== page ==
Fig. 2.28 The GLAST 7-ray telescope.The main element of the telescope is the tracker consisting of four-by-four array of tower modules. Each module consists of layers of silicon-strip detectors and thin large-Z material sheets converting 7-rays into electron positron pairs. The silicon-strip detectors track with high precision the secondary electrons. The segmented CsI(Tl) calorimeter measures the energy of the absorbed electron-positron pair, and thus gives information about the the energy of the primary 7-ray photon. The active anti-coincidence shield consisting of segmented plastic scintillator tiles, provides effective rejection of the charged particle background from primary cosmic rays and from the Earth albedo secondary products.
However, the small, approximately 1 m2 , detection area limits the potential of this instrument for detailed studies of the temporal and spectral characteristics of highly variable sources like blazars or solitary events like GRBs at multi-GeV energies. In this regard, GLAST can hardly match the performance of current X-ray detectors that have similar detection areas but operate in a regime of photon fluxes that exceeds the fluxes of MeV/GeV Y-rays by many orders of magnitude.
The need in a powerful instrument to study transient phenomena with adequate high energy Y-ray photon statistics, has motivated the idea/concept of extension of the domain of the imaging atmospheric Cherenkov technique, with its huge shower collection area > 104 m2, down to energies of about 5 GeV. This requires high elevations of the order of 5 km. That is why the concept is called 5@5.
Very high altitudes allow significant gain in the density of the Cherenkov light. Two other key requirements to achieve sub-10 GeV energy threshold are the stereoscopic approach and very large optical reflectors. Monte Carlo studies show that the operation of a stereoscopic system consisting of > 3 telescopes, each of which is a 25 to 30 m diameter optical reflector equipped with a conventional PMT-based multichannel camera with pixel size less than 0.1 ° , at an altitude of about 5 km above sea level, should indeed allow reduction of the effective detection threshold down to several GeV.
The successful realization of a several GeV energy threshold telescope array would largely depend on the availability of exceptional sites with a dry and transparent atmosphere at an altitude as high as 5 km. Nature does provide us with such an extraordinary site – the Liano de Chajnantor in the Atacama desert in Northern Chile. This site with its very arid atmosphere has been chosen for the installation of one of the most powerful future astronomical instruments – the Atacama Large Millimeter Array (ALMA), a US-European project which will consists of sixty four 12m aperture radio antennas. The very large flat area of this unique site could certainly accommodate a Cherenkov telescope array as well. Another attractive feature of this site seems is an adequate infrastructure which will be built up for ALMA. A potential site for installation of a similar array in the Northern Hemisphere would be a site close to the Yangbajing Laboratory (Tibet, China) at 4.3 km a.s.l. where the low-threshold air-shower array ARGO-YBJ is under construction, and other detectors have operated for a number of years.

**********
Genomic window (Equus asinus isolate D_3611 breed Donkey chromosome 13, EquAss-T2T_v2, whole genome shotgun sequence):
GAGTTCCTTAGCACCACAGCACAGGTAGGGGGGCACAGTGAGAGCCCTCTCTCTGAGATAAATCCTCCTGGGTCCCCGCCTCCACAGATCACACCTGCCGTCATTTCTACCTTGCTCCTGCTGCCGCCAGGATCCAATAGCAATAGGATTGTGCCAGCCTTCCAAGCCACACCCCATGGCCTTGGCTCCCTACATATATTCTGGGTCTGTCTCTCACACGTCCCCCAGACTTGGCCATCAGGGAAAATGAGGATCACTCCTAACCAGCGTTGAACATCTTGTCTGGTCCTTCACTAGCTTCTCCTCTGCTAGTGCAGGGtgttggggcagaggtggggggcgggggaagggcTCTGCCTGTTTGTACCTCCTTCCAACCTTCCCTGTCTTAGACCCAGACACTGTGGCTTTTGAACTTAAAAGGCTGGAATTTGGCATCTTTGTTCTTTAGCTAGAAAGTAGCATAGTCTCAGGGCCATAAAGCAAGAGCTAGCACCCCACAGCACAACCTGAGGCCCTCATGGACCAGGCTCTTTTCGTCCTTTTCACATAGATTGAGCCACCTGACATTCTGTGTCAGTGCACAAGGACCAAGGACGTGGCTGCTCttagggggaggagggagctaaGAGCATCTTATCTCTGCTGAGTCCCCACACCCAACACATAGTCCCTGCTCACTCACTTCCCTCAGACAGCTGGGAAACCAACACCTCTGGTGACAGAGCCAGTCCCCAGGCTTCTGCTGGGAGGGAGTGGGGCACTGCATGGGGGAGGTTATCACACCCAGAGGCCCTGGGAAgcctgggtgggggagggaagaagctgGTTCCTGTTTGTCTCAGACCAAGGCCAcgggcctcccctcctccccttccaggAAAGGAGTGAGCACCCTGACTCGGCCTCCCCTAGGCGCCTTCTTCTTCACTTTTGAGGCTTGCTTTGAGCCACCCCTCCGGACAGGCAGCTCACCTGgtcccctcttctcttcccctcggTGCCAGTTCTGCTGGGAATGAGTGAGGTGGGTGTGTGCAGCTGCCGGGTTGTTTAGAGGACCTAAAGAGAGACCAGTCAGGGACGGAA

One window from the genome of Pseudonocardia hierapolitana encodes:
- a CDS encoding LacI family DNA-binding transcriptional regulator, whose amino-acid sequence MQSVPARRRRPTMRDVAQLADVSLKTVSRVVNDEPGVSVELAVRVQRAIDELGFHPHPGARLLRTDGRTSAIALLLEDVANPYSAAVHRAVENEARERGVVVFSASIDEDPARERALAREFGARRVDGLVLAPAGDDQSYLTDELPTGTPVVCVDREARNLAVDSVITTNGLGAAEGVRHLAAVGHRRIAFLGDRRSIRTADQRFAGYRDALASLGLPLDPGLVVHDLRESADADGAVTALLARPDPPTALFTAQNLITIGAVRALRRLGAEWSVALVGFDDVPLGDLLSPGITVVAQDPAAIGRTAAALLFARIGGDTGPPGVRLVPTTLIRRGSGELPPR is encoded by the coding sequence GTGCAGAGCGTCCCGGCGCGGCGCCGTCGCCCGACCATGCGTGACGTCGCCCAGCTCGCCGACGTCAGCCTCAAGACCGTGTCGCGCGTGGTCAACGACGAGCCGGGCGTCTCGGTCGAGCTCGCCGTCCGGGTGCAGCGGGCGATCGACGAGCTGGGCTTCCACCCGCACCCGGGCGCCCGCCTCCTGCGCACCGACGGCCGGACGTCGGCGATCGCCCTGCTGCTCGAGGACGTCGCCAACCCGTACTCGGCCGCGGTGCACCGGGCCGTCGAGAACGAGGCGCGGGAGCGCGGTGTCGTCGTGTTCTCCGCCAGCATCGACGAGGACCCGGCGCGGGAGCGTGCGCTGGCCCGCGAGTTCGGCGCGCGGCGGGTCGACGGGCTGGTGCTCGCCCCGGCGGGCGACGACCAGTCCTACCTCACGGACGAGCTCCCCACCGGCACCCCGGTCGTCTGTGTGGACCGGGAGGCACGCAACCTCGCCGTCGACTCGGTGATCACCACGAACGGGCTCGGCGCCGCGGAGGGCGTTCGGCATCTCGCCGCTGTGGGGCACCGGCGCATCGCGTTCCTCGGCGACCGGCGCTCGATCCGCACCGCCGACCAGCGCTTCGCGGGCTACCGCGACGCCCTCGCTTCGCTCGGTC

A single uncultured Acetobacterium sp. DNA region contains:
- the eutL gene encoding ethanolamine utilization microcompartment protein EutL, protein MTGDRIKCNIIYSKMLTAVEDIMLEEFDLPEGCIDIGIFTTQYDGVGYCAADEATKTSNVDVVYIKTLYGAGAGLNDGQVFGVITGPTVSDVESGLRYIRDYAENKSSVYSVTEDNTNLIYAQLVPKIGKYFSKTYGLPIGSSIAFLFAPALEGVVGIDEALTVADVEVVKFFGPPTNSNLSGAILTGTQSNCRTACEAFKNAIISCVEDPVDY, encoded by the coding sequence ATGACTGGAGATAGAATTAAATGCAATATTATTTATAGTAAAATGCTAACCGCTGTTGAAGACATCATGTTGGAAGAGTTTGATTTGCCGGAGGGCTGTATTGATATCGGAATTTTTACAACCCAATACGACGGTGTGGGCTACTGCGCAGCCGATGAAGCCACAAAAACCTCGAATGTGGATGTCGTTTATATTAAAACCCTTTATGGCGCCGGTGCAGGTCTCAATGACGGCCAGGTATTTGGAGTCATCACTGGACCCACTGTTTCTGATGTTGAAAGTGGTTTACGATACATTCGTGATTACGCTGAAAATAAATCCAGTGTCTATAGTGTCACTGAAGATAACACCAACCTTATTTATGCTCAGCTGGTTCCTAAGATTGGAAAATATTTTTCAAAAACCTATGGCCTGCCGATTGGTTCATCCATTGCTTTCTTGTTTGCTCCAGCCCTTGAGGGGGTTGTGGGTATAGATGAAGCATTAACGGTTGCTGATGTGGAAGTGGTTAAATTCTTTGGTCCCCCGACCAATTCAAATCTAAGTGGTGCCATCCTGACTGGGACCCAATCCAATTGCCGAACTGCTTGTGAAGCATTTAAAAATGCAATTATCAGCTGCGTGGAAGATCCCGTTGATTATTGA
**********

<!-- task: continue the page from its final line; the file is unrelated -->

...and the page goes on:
An array of such large telescopes located at a relatively modest, but more comfortable altitude around 2 km a.s.l. would have somewhat larger, by a factor of 2 or 3, energy threshold. The lower Cherenkov light density at these elevation can be compensated for by more sensitive cameras based on novel (unfortunately, yet not available) fast (nanosecond) detectors of optical radiation with quantum efficiency exceeding 50%. Because of the unavoidable increase of the night sky background. such cameras cannot,however, provide proportional reduction of the energy threshold. Finally we note that combination of several such (sub)arrays with spacing of approximately 200 to 400 m, as shown in Fig. 2.27b, can provide an excellent flux sensitivity around 100 GeV.
Reduction of the energy threshold down to several GeV is a critical issue for a number of astrophysical and cosmological problems, e.g. for study of Y-radiation from pulsars and cosmologically distant objects like quasars and gamma-ray bursts. Therefore, preference should be given to very high elevations. Moreover, with sub-10 GeV threshold arrays one may significantly gain in sensitivity because of the effect related to the so-called rigidity cutoff. At such low energies the cosmic ray background is dominated by electrons. However, for the geomagnetic latitudes of both the ALMA and Yangbajing sites, the geomagnetic field effectively prevents the electrons and protons with energies less than 10 to 15 GeV from entering the Earth’s atmosphere (see e.g. Lipari, 2002). This may have an impact on the background caused by electrons, and consequently would improve the flux sensitivity at energies below the rigidity cutoff.